Deadly tax protest in Texas

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After decades of frustration with the tax system and accountants he called “incompetent,” a Texas man turned his torment into a suicidal attack.  On February 18th at 9:56 am, Joseph Stack took a page from the 9/11 terrorists and crashed a light plane into an IRS office in Austin, TX, as a final protest.

One hundred and ninety people worked in the seven-story Echelon building, an outsourced IRS office. When the Cherokee PA-28 hit, employees were knocked off their feet, they told reporters.  Thirteen were injured; two were taken to the University Medical Center at Brackeridge, according to Division Fire Chief Dawn Clopton.  One person – an IRS revenue collector – was unaccounted for. By nightfall, TV news reports said the building was still smoking and search dogs were looking for victims.

Stack (age 53 or 54), a software engineer from Austin was confirmed dead. Later it was learned that 45 minutes before the plane crash, he set fire to his home in suburban Austin. Neighbors pulled his wife and 12 year old daughter from the fully engulfed house. 

Stack also spent the morning hours posting a 3,000 word anti-tax manifesto on the Internet, which included this line: “Violence not only is the answer, it is the only answer.”  He ranted about the favorable treatment of the rich and powerful including the “vulgar and corrupt Catholic church,” the government bailouts, the bank failures, rules governing self-employment, health care, and more. First a resident of California, Stack had moved to Texas and remarried. His frustration over what he perceived as incompetent representation from accountants and unfair, unequal treatment by the IRS and the government had been mounting for decades. Records show that two of his software companies were recently suspended by the state tax authorities.

Eyewitnesses to the crash said the plane appeared in control, though it was flying at high speed.

“Nothing seemed to be wrong with the plane except that it was flying very low,” witness Mike Ernest told CNN. “A big fireball similar to what happened on 9/11. It's a blessing that only one person is unaccounted for because it really did seem like it could have been a lot worse.”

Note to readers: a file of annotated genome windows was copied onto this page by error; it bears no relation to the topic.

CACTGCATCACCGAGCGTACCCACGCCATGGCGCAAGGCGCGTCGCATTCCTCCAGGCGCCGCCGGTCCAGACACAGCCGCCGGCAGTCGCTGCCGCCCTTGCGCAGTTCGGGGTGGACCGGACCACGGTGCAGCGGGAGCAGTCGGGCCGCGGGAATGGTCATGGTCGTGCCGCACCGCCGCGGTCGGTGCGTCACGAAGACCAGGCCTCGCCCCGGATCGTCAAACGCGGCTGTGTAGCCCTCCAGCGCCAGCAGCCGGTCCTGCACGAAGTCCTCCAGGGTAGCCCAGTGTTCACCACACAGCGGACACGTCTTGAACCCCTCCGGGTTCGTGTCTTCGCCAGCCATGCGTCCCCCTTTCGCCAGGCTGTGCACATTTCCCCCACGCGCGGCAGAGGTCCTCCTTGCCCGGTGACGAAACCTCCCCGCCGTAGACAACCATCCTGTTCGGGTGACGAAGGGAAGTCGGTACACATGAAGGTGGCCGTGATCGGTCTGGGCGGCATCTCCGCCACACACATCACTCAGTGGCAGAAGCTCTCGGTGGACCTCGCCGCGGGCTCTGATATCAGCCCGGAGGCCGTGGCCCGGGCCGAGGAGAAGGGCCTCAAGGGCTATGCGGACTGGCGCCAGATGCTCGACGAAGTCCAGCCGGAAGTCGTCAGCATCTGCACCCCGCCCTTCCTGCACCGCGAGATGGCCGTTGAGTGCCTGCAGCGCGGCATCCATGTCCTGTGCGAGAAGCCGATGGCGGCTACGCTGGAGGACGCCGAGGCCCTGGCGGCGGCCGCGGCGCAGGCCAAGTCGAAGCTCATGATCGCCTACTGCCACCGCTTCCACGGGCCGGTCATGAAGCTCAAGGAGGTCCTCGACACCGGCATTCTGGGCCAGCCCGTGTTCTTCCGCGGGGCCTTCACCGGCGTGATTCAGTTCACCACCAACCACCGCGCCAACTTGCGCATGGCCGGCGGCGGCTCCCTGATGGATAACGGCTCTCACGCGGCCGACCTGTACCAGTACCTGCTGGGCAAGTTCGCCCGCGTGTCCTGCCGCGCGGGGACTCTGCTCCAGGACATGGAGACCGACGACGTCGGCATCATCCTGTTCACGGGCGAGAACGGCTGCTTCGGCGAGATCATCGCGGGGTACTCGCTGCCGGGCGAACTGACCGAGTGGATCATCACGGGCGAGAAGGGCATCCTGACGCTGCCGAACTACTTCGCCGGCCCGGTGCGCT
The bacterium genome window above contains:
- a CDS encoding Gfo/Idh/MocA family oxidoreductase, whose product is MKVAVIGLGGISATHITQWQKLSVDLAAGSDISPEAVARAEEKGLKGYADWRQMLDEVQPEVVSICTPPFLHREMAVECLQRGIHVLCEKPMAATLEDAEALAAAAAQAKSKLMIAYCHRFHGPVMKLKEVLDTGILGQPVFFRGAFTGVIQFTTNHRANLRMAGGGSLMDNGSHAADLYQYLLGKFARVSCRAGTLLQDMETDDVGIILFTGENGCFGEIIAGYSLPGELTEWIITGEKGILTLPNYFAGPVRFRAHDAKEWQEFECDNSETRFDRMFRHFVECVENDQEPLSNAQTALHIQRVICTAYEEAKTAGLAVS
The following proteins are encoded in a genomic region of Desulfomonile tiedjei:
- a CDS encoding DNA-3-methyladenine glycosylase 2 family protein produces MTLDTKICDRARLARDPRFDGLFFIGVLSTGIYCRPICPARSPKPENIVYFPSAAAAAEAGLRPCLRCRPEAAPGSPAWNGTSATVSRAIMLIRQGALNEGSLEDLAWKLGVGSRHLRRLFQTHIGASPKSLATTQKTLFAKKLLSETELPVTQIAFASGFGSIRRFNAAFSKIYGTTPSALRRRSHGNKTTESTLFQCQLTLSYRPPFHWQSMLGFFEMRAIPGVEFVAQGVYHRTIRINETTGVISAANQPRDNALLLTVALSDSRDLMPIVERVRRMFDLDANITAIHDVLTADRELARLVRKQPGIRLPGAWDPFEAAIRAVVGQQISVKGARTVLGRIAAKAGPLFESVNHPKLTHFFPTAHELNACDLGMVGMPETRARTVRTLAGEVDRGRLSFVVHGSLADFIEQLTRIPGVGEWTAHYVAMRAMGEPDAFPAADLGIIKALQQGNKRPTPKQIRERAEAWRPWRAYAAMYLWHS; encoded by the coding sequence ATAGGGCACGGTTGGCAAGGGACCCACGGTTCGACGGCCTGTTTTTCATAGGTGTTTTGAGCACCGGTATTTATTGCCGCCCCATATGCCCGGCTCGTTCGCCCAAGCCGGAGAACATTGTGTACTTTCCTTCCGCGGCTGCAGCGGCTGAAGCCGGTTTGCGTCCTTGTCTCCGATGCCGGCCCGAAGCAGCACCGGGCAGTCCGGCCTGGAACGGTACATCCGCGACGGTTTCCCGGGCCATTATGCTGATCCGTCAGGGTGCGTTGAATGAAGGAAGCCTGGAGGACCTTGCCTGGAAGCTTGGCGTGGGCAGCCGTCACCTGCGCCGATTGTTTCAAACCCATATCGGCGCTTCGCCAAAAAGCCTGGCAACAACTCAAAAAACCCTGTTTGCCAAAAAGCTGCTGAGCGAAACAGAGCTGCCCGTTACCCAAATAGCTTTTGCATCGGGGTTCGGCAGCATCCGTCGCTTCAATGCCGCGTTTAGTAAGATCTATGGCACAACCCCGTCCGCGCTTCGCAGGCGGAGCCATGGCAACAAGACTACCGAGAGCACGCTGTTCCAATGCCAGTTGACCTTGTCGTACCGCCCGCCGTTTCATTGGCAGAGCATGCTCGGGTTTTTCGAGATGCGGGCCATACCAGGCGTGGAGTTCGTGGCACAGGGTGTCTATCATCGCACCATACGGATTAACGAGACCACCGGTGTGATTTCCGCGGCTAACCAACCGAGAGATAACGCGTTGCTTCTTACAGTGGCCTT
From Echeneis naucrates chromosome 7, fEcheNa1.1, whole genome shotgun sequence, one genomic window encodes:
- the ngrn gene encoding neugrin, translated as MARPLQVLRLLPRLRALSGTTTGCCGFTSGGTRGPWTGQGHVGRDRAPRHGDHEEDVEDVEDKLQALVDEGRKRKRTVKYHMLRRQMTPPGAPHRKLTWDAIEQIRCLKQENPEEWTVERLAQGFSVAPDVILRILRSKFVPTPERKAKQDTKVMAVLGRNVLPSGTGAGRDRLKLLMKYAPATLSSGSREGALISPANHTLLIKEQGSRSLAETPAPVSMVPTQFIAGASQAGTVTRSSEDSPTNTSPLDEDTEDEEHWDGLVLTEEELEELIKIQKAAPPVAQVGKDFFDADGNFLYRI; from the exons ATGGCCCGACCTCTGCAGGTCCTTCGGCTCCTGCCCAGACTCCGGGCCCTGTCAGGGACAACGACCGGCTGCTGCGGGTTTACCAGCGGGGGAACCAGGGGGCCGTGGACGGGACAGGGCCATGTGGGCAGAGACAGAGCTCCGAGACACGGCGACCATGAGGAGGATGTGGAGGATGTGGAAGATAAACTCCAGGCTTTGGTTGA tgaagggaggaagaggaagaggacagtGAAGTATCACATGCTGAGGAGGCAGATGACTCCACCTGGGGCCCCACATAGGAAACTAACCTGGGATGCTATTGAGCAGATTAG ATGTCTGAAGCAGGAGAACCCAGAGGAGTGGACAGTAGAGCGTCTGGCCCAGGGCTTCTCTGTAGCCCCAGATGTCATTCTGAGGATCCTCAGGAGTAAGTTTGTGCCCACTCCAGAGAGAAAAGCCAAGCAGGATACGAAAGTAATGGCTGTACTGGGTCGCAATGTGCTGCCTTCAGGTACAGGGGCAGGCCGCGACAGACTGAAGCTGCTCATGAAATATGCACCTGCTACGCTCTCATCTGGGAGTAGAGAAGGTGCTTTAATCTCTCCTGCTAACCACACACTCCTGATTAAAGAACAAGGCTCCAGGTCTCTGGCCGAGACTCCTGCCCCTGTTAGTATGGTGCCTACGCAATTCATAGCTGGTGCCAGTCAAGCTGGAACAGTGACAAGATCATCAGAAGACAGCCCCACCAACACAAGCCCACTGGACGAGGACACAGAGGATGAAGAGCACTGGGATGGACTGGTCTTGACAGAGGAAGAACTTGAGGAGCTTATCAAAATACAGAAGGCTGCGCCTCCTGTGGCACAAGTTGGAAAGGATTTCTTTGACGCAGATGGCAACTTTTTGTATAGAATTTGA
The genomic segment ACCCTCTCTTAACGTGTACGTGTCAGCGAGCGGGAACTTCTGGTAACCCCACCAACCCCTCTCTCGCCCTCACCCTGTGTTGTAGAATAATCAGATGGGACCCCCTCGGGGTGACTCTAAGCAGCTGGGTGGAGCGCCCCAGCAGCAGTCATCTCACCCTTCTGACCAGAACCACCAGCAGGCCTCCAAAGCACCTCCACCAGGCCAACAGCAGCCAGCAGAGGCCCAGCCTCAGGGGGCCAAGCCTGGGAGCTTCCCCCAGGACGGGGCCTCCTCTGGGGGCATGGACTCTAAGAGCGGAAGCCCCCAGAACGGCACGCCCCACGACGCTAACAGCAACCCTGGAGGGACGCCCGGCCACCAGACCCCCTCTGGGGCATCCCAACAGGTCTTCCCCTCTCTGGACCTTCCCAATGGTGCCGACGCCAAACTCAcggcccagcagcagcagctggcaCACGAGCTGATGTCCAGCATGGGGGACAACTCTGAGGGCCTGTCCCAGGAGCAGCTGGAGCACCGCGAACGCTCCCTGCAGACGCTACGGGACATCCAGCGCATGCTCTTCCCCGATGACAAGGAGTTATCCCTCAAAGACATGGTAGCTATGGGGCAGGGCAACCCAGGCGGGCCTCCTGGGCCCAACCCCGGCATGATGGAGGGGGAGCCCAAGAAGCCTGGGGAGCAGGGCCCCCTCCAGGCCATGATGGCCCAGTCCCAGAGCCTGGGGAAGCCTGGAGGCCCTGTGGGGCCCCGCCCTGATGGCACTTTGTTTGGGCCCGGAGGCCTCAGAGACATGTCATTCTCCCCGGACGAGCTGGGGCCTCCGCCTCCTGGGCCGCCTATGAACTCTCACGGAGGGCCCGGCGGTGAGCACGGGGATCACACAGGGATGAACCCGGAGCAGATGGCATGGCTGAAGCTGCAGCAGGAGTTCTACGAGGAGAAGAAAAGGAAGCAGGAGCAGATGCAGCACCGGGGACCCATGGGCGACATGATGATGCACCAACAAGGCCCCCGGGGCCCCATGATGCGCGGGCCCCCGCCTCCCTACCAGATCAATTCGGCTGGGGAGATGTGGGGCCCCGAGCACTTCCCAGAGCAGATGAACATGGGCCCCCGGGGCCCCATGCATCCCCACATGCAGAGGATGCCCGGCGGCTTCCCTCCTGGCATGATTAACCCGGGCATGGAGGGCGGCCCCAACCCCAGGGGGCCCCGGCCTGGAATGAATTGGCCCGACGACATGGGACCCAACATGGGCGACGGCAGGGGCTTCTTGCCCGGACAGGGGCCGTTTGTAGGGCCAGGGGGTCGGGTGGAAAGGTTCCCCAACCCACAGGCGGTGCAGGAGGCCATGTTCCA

As soon as the crash was reported, the Pentagon took the precaution of dispatching two F-16’s headed for Austin, evidently fearing the attack might have been terror-related, according to NBC news.

Sources told ABC News that Stack topped off the fuel tank of his small plane before leaving Georgetown Municipal Airport. This appears to have been a “deliberate tactic,” to maximize the explosion and the fire. Authorities are trying to determine whether or not there were additional explosives onboard. Firefighters spent most of the day suppressing the flames that prevented rescuers from searching for victims. By evening, an unidentified body was pulled from the building.

Forensic psychiatrist Michael Weiner appeared on Good Morning America this morning, stating that this was not the case of a man who snapped under pressure.  "This is the kind of crime that’s planned for a long time. I wouldn’t be surprised to learn that he practiced.”

Included in Stack’s manifesto were these words: “I choose to not keep looking over my shoulder at “big brother’ while he strips my carcass. I choose not to ignore what is going on all around me. I choose not to pretend that business as usual won’t continue; I have just had enough. I can only hope that the numbers quickly get too big to be white washed and ignored that the American zombies wake up and revolt; it will take nothing less.”

 The manifesto ended with this final thought:

“I saw it written once that the definition of insanity is repeating the same process over and over and expecting the outcome to suddenly be different. I am finally ready to stop this insanity. Well, Mr. Big Brother IRS man, let's try something different; take my pound of flesh and sleep well.”

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